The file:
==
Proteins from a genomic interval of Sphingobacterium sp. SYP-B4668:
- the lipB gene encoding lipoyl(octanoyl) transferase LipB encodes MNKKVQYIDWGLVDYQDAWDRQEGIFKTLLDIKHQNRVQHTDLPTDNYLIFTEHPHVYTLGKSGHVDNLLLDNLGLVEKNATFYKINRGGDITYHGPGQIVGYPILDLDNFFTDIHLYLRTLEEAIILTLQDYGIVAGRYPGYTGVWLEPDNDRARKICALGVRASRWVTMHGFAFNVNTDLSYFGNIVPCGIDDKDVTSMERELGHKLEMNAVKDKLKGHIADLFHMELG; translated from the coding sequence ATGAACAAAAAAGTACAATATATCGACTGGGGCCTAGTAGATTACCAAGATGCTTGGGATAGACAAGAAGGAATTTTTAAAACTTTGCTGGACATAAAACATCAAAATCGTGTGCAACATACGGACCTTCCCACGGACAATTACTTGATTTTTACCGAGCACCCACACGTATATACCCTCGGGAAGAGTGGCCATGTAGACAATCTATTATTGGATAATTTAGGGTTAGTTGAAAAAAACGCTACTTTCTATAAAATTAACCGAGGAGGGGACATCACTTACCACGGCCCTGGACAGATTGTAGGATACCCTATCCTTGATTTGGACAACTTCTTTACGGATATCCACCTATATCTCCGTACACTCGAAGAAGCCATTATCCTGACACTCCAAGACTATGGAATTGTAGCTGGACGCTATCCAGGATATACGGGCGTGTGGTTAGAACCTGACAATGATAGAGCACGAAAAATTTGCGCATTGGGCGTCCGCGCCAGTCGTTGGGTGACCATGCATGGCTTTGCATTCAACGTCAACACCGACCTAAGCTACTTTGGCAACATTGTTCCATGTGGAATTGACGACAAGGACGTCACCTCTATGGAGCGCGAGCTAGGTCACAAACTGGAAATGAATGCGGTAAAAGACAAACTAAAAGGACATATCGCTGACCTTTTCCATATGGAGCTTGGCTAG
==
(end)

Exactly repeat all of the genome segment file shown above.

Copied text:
Proteins from a genomic interval of Sphingobacterium sp. SYP-B4668:
- the lipB gene encoding lipoyl(octanoyl) transferase LipB encodes MNKKVQYIDWGLVDYQDAWDRQEGIFKTLLDIKHQNRVQHTDLPTDNYLIFTEHPHVYTLGKSGHVDNLLLDNLGLVEKNATFYKINRGGDITYHGPGQIVGYPILDLDNFFTDIHLYLRTLEEAIILTLQDYGIVAGRYPGYTGVWLEPDNDRARKICALGVRASRWVTMHGFAFNVNTDLSYFGNIVPCGIDDKDVTSMERELGHKLEMNAVKDKLKGHIADLFHMELG; translated from the coding sequence ATGAACAAAAAAGTACAATATATCGACTGGGGCCTAGTAGATTACCAAGATGCTTGGGATAGACAAGAAGGAATTTTTAAAACTTTGCTGGACATAAAACATCAAAATCGTGTGCAACATACGGACCTTCCCACGGACAATTACTTGATTTTTACCGAGCACCCACACGTATATACCCTCGGGAAGAGTGGCCATGTAGACAATCTATTATTGGATAATTTAGGGTTAGTTGAAAAAAACGCTACTTTCTATAAAATTAACCGAGGAGGGGACATCACTTACCACGGCCCTGGACAGATTGTAGGATACCCTATCCTTGATTTGGACAACTTCTTTACGGATATCCACCTATATCTCCGTACACTCGAAGAAGCCATTATCCTGACACTCCAAGACTATGGAATTGTAGCTGGACGCTATCCAGGATATACGGGCGTGTGGTTAGAACCTGACAATGATAGAGCACGAAAAATTTGCGCATTGGGCGTCCGCGCCAGTCGTTGGGTGACCATGCATGGCTTTGCATTCAACGTCAACACCGACCTAAGCTACTTTGGCAACATTGTTCCATGTGGAATTGACGACAAGGACGTCACCTCTATGGAGCGCGAGCTAGGTCACAAACTGGAAATGAATGCGGTAAAAGACAAACTAAAAGGACATATCGCTGACCTTTTCCATATGGAGCTTGGCTAG